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While U.S. marriage rates are in 100-year low, rebound expected shortly

By Catholic Online (NEWS CONSORTIUM)
June 18th, 2013
Catholic Online (www.catholic.org)

Marriage rates are at their lowest in the past 100 years, analysts say. The recent recession sent far fewer couples down the altar, according to statistics. However, a new analysis projects that a long withheld demand and the large population of marriage-eligible Millennials, ages 18-34, means more will marry over the next two years.

LOS ANGELES, CA (Catholic Online) - The number of marriages across the United States fell more than five percent during the recession. Cultural changes about whether and when to marry, coupled with the fact that two-thirds of first marriages are preceded by cohabitation, in addition to unemployment and underemployment - fueled the U.S. wedding decline.

However, projections from the Demographic Intelligence of Charlottesville say there are signs on the horizon of a temporary boost in weddings.

The company projects a four percent increase in the number of weddings since 2009, reaching 2.168 million this year; 2.189 million in 2014. Depending on the economic recovery, the report projects a continuing increase to 2.208 million in 2015.

While marriage numbers are stagnant or declining among those with a high school education or less, younger Americans, and the less affluent, numbers are rising among women ages 25-34, the college-educated and the affluent, which is where "short-term increases in weddings will be concentrated," according to the analysis. It's based on a variety of measures, including unemployment and consumer confidence, which reflect the relationship between financial security and the transition to marriage.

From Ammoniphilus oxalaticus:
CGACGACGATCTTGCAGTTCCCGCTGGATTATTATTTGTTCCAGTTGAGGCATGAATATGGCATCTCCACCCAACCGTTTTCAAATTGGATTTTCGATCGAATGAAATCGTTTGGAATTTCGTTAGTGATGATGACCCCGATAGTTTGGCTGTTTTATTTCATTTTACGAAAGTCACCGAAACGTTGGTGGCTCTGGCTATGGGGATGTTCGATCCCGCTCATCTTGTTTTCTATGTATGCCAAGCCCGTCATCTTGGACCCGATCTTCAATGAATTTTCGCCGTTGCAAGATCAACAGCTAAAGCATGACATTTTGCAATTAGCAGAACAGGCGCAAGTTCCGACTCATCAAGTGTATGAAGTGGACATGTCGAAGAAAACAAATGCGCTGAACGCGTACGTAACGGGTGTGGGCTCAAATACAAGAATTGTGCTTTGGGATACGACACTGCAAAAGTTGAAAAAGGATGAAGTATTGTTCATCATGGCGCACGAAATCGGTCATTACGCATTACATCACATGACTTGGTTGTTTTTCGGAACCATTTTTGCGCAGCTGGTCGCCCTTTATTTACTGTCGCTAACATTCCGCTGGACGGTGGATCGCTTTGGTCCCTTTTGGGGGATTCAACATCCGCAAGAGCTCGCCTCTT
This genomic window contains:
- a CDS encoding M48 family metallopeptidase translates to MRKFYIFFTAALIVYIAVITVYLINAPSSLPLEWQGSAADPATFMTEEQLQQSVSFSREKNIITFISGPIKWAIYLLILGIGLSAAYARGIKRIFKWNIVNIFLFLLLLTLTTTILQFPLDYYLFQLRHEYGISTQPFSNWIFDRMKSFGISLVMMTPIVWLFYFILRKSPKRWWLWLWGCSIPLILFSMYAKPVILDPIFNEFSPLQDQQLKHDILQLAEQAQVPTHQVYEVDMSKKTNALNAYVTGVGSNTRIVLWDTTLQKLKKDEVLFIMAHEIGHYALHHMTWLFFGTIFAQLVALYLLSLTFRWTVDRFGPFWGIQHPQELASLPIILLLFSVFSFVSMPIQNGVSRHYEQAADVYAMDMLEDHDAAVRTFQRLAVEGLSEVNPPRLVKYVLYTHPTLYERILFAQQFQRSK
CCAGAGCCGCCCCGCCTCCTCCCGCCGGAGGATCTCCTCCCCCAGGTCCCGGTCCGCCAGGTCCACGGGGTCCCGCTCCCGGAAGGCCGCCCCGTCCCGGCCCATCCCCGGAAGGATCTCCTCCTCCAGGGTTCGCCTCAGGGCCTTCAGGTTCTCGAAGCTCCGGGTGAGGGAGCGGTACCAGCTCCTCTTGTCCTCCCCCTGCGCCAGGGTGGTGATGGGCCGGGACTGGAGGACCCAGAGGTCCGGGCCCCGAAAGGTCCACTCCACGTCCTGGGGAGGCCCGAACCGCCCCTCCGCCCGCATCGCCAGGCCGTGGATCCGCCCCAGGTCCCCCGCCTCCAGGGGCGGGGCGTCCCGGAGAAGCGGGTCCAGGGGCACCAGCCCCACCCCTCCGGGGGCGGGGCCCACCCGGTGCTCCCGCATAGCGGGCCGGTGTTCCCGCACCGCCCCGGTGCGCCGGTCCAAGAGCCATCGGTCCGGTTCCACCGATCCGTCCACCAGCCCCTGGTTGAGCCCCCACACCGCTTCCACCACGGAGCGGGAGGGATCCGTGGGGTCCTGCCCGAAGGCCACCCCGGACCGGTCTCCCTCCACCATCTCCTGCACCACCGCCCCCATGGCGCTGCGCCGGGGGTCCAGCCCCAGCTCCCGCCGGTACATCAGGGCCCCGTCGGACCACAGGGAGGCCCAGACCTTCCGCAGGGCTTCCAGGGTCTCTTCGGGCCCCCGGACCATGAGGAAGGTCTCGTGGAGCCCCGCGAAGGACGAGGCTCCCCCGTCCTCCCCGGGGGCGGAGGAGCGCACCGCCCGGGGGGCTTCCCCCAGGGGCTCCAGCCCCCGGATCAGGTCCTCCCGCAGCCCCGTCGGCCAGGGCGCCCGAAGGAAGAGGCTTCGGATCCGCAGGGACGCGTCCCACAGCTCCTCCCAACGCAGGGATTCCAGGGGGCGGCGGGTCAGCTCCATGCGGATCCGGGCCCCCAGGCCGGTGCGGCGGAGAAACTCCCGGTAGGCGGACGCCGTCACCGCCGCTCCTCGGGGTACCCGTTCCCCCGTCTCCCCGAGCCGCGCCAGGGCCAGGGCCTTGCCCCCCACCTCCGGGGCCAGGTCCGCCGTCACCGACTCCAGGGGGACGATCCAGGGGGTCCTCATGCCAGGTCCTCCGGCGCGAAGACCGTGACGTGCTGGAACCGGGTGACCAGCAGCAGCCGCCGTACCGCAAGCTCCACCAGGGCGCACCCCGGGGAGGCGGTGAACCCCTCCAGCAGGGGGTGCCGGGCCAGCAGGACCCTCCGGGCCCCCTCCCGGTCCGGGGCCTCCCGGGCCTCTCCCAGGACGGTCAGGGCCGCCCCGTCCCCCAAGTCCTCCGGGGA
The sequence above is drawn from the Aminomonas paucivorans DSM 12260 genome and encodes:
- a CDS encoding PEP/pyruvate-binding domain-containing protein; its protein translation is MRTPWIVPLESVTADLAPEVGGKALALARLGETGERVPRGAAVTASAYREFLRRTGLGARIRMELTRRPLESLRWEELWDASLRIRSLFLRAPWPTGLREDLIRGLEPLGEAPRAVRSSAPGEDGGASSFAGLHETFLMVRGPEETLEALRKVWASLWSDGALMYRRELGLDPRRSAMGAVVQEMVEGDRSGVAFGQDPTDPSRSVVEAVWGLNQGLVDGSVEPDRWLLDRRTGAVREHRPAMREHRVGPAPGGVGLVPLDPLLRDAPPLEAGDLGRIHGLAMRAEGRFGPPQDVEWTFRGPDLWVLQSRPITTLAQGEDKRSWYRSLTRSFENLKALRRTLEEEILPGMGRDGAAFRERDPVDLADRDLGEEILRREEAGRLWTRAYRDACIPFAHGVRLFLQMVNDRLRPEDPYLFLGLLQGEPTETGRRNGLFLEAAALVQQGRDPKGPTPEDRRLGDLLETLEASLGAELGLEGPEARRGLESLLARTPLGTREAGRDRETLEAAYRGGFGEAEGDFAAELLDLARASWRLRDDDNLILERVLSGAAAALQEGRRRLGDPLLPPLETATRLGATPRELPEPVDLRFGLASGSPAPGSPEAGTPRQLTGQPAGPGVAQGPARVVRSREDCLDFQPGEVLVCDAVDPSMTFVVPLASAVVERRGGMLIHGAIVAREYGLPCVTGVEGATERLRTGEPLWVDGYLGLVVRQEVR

"Declines in weddings are likely to set in towards the end of the decade, even though the number of young adults is increasing, because of the nation's ongoing retreat from marriage," the report notes.

Experts say that these figures are relevant. "Given the drop in marriage rates, it's surprising to see a group project an increase," sociologist Andrew Cherlin says. The director of the Hopkins Population Center at Johns Hopkins University in Baltimore, Cherlin adds that "it makes sense . If you're going to get married in time to have kids, you can't wait forever, so they may be saying that the postponement of marriages is running its course, and a backlog of young adults is about to schedule their weddings," he says.

From 2007 to 2009, the number of marriages each year fell from 2.197 million to 2.080 million. The report estimates that more than 175,000 weddings have been postponed or foregone since the recession began.

The projected wedding increases "might be overly optimistic," according to sociologist and demographer Wendy Manning, co-director of the National Center for Family & Marriage Research at Bowling Green State University.

"They seem to think the number of weddings is going to increase. That's possible," she says. But "not all those marriages are going to be among those young people entering into their first marriages. The report is focusing on the Echo Baby Boomers entering into their marrying years, which is true, but my issue is that one-third of marriages are remarriages, and the remarriages are not among the young people."

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